The human tragedy of war can neither be adequately described in words, at least not by a music business journalist, nor can it be understood by anyone not living through it. We reached out to Vlad Yaremchuk, booker for Ukraine’s biggest festival, Atlas Weekend, to get his first-hand account of how the live scene is doing in the country.
Pollstar: What’s life like right now in Ukraine for you as a live pro, as well as artists relying on performing to survive?
Vlas Yaremchuk: No one is thinking about making money at the moment. As long as you can find a way to sustain yourself somehow and make your ends meet while using your skills or talent to help the country – you are happy. Any ambition is set aside for now, it’s about being as useful as you can be. Artists are trying to play shows and every show serves as a fundraising effort for an important cause.
In my case, most of my work these days is with Music Saves UA. We collaborate with festivals, music organizations, venues and conferences to raise money which we use to provide humanitarian help in Ukraine. Luckily, there are grant and funding opportunities available for such activity, so we have salaries that make it possible to use 100% of the raised money to save lives without worrying about having bread on the table the day after.
What’s the status of Atlas Festival?
The situation is difficult: we can’t hold a big festival in Ukraine right now, and we have a big team, so eventually it became impossible to pay people since we make no money and all our projects since the full-scale invasion were charity ones.
Are you still facing curfews?
Yes, and no one expects this to change any time soon. In Kyiv, the curfew lasts from midnight till 5 a.m. Regions closer to the frontline have their curfews start sooner.
Are there any concerts/festivals taking place?
Yes! There are a lot of events and concerts taking place all the time, some weekends come packed with a lot of options. We even have some of the first festivals taking place, treading the ground for how it can be done when Russian rockets or drones could come at any minute.
Do people even have the headspace right now to plan a nice night out, and spend money on a concert/comedy/family show ticket in spite of the war?
Yes. It’s extremely important for the morale and everyone’s mental health. You can’t have a night out due to the curfew, but you can definitely have a nice evening with your dear ones. And, again, it’s almost impossible to buy a ticket or anything in Ukraine without a portion of the money going to help us defend ourselves, and it goes beyond just taxes. Fundraising is everywhere. Donations, percentages from ticket purchases, charity auctions and raffles at concerts, you name it.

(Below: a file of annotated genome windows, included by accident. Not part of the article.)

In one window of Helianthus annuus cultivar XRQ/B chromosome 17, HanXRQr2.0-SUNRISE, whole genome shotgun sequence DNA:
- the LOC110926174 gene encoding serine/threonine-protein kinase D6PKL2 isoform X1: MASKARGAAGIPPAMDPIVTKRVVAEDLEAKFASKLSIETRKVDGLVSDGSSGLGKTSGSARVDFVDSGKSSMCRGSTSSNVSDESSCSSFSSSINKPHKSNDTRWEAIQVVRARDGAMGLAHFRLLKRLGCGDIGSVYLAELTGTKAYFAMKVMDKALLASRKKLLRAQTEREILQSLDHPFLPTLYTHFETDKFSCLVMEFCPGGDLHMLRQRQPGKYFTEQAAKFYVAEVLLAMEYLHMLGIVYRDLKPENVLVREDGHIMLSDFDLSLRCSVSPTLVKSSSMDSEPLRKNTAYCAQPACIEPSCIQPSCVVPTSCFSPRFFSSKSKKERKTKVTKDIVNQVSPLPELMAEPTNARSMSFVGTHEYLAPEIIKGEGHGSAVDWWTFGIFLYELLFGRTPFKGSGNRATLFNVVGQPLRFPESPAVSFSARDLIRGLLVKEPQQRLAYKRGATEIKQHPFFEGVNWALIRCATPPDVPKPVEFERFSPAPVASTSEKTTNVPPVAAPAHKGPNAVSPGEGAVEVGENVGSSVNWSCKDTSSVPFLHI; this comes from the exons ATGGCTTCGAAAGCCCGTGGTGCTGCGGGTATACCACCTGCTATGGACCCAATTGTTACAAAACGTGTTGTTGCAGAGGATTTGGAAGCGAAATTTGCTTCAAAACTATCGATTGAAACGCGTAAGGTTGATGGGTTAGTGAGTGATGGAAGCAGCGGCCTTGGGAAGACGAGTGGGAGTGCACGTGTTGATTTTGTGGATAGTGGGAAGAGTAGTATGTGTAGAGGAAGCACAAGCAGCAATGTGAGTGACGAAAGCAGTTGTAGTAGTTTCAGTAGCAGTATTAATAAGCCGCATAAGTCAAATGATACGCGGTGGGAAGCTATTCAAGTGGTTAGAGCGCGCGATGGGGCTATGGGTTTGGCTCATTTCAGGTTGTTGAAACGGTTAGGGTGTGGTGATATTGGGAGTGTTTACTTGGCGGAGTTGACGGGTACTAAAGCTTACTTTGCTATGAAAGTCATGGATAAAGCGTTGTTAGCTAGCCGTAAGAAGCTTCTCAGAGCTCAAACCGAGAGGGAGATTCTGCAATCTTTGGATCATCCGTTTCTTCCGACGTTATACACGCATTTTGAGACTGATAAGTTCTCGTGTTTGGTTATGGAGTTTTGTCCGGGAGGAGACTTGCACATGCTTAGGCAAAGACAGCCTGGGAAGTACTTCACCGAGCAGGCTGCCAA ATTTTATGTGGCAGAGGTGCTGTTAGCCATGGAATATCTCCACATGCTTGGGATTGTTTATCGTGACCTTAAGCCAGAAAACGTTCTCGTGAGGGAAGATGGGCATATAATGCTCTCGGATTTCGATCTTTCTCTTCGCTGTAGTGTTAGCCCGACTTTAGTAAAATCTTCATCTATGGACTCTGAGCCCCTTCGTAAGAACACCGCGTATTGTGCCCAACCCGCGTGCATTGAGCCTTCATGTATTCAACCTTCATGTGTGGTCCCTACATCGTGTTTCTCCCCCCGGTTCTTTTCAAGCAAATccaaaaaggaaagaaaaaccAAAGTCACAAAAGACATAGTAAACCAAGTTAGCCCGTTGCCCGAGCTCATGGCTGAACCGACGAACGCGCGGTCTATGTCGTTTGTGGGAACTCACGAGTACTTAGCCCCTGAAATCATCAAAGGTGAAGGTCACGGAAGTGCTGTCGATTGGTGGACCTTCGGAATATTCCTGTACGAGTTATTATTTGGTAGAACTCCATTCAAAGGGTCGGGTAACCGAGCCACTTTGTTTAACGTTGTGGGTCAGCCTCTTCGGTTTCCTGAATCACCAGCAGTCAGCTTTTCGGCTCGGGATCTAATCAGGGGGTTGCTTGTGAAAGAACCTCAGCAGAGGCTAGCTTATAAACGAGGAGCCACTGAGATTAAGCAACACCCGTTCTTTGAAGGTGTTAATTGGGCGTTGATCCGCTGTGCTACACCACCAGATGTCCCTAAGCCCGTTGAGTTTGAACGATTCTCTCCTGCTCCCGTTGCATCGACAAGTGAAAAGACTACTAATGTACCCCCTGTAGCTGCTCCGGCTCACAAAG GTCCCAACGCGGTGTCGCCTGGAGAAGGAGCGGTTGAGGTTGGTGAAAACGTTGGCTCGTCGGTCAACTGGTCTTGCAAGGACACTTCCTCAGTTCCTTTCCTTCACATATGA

Events put your mind at ease, but not because you stop thinking about the war, that never happens. We always thank our Armed Forces for the privilege of being alive, and being able to go to a concert – they get long standing ovations. Often there is a minute of silence for those who sacrificed their lives for us. So, [going to events is] not escapism, but it helps, you feel unity with others.
Any resolution/change to the situation in sight?
We don’t have any illusions about this suddenly ending tomorrow, in a week or in a month. Ukrainians are tired, but we are learning to live in this new reality. It’s been more than 500 days. It’s a marathon. This can last another 500 days or longer, nothing has been decided yet apart from the fact that we are ready to defend our freedom till the end, but that alone is not enough. It’s up to the world to put an end to this and I would speak for many Ukrainians when I say we are a bit disillusioned by the hesitancy we see from some governments. The world’s help is one of the main reasons we are still alive, but there is still some hesitancy in enabling Ukraine’s victory. We ask people to keep showing their support for Ukraine so that their governments act with more confidence. We also fight to keep the world’s eyes on Ukraine as the war drags on, which is an uphill battle we need help with.
Anything else people should know about the state of things in Ukraine?
We need more people to come to Ukraine and to experience everything that is happening here firsthand. It is safe enough here and it is time for such visits to ramp up. When these people return home and talk about their experience, it goes a long way in breaking down the wall between Ukraine and the rest of the world that’s only growing bigger because of how extremely different our lives are now.
At Music Saves UA we did a project called Music Ambassadors Tour at the end of 2022, where we invited music professionals on a journey through Ukraine. Michal Kascak, founder of Pohoda Festival, was among them, and he has been coming back to Ukraine multiple times since to perform with his band Bez Ladu A Skladu, visiting Kherson to invite the local theatre to his festival. Pohoda Festival raised money to go to the frontlines, and her’s been telling the Slovak people and media about his experience. We can’t thank him enough for his help, and we hope more people from the industry will come here. We hope to do another Music Ambassadors Tour in autumn to show Ukraine to more industry people.
Recently, there were charity concerts by The Tiger Lillies, who dedicated their last album to Ukriane, and UK drum & bass legend London Elektricity came to play a charity show in Kyiv. It really means a lot to us here to see this kind of support and we need more of this to happen.